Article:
Oliver Munroe is a 79-year-old man who is brought to the hospital emergency department by ambulance after being found collapsed at home by his daughter.  He is semi-conscious, disoriented and breathing rapidly.  He appears to have vomited blood (haematemesis).  The ambulance officer finds a blood pressure of 60/40, pulse 120 and respiration rate, 28 breaths/min. 
Question 7 Give two hypotheses to account for Mr Munroe’s collapse and rapid breathing.  For each hypothesis outline a sequence of events that might have led to his collapse.    

(12 marks) 

Question 8:Describe four key laboratory tests that would help you distinguish between your hypotheses.  Explain how you would interpret possible results from these tests in relation to your hypotheses. (13 marks)His daughter reveals that Mr Munroe has a recent history of melaena (black tar-like stools).  Laboratory tests on his plasma and on an arterial blood sample gave the following results:

Value Units Reference
Na+ 139 mmol/L 135-145
K+ 4.3 mmol/L 3.2-43
Cl- 99 mmol/L 99-109
HCO3- 6 mmol/L 23-33
Urea 24.0 mmol/L 3-8
Creatinine 240 mmol/L 90-120
Glucose 6.5 mmol/L 3-7.8
Lactate 28 mmol/L <2.0
Beta-hydroxybuterate <0.3 mmol/L <0.3


Haemoglobin 57 g/L 130-175
PO2 90 mmHg 80-100
PCO2 22 mmHg 35-45
HCO3- 7 mmHg 24-32
pH 7.13


Question 9:State what is now your preferred hypothesis to account for Mr Munroe’s collapse and rapid breathing. Provide an explanation for each of the laboratory findings, indicating how they relate to your hypothesis, where appropriate.  (20 marks)


John  Davidson,  a  57  year  old  man  presents  to  his  general  practitioner  with  symptoms  of progressive  tiredness  over  6  months,  shortness  of  breath  on  exertion  for  two  weeks  with associated palpitations. He is a lawyer working 55 hours per week, eating take away food and not exercising to keep  fit.  His BMI is 30.  He has no personal or familial cardiac history.  He also gives a vague story of increased thirst and getting up at night to pass urine.  On examination he is pale but not jaundiced. Pulse rate 90 beats per minute and respiratory rate 18 breaths per minute at rest, with no evidence of cardiac failure. He appears mildly dehydrated. Abdominal examination is unremarkable.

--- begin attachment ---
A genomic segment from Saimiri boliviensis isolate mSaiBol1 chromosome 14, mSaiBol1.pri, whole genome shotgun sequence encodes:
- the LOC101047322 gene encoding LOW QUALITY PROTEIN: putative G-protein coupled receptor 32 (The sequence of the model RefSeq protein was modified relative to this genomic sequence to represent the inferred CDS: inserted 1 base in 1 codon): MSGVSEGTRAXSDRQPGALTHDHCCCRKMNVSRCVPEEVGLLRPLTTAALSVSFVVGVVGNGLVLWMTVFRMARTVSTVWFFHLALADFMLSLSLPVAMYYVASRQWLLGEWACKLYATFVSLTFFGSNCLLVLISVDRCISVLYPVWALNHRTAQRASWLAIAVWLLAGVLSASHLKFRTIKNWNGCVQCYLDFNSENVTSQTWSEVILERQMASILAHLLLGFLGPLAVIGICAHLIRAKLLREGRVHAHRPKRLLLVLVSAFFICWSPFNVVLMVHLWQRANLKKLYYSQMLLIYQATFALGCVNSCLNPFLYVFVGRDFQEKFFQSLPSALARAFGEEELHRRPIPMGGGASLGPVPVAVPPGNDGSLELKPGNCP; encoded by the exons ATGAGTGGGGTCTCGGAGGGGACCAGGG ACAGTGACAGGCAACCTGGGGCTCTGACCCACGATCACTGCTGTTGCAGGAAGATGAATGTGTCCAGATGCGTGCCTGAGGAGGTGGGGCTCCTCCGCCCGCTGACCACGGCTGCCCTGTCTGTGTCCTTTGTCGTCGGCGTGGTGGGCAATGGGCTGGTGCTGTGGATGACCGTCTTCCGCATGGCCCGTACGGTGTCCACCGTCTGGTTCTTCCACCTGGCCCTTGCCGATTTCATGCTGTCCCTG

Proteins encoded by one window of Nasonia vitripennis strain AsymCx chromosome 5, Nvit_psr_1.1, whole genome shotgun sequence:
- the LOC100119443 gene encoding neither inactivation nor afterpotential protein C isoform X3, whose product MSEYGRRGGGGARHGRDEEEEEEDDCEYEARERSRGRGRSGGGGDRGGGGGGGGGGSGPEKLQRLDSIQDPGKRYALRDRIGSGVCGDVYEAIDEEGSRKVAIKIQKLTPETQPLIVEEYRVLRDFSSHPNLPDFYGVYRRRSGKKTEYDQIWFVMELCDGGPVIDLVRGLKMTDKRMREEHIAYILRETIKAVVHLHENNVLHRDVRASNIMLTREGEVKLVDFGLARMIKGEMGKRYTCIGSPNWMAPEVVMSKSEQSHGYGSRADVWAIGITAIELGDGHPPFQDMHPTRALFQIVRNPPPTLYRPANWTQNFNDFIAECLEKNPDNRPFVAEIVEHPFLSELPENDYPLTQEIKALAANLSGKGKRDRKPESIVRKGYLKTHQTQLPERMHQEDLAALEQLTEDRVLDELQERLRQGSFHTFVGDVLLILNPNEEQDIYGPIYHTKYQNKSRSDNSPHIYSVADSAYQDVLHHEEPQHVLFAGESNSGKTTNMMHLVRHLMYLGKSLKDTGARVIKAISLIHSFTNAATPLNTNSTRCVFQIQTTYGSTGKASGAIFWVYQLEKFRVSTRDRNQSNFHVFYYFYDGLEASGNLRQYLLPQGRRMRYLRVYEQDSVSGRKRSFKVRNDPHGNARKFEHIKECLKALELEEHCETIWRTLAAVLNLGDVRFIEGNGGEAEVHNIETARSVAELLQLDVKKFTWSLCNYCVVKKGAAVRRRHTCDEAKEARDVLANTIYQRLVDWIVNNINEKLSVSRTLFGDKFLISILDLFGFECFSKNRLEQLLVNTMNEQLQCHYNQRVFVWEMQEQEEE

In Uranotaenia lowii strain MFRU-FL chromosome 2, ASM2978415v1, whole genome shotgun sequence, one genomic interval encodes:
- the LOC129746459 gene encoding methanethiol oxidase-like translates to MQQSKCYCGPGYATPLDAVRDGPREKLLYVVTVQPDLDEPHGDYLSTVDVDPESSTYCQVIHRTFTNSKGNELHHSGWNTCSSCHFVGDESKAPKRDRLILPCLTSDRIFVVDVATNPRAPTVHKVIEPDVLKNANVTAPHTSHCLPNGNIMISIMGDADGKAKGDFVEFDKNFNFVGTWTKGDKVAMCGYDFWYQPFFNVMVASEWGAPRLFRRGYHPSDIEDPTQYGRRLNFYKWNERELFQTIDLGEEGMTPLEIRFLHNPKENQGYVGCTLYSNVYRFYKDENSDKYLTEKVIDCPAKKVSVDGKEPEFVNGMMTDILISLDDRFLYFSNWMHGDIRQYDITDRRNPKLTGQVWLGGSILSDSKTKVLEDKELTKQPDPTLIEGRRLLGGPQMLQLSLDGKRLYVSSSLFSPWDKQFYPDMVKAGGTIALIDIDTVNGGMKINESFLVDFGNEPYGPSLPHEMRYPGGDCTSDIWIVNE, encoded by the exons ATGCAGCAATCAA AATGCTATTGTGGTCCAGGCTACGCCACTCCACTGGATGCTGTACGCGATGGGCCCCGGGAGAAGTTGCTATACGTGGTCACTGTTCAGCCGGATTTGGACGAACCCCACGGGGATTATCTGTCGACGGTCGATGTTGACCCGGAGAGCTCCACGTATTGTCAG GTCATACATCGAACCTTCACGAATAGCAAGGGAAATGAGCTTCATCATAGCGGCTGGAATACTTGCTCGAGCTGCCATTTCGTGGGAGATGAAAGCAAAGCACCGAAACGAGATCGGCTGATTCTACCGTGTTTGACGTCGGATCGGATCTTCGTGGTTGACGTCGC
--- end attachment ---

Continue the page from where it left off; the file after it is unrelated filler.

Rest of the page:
Question  10 Formulate two (2) different clinical hypotheses that could explain this man’s symptoms. For each hypothesis explain how the symptoms and examination findings contribute to this case scenario and  the mechanisms underlying these conditions.  (15 marks) 

Reference Range
Hb 90mg/L 115-150
MCV 74 fL 80-100
WCC 8x109/L 4-10
Platelets 500x109/L 150-450

Sodium 141 mmol/L 137-145
Potassium 4.4 mmol/L 3.2-4.4
Chloride 107 mmol/L 100-109
Bicarbonate 26 mmol/L 22-32
Glucose 16.4 mmol/L 3.2-5.5
Creatinine 88 mcmol/L 50-120

Question  11.  How would John’s anaemia be broadly classified given only the above laboratory information? Give 3 separate causes of this class of anaemia. (4 marks)  

Question  12.  Briefly discuss the laboratory tests required to distinguish between these 3 causes of anaemia. (6 marks) 

Question  13.  Suggest the most likely explanation for John’s glucosuria.  In your answer, include an indication of the likely underlying disorder, explaining your reasoning. (9 marks)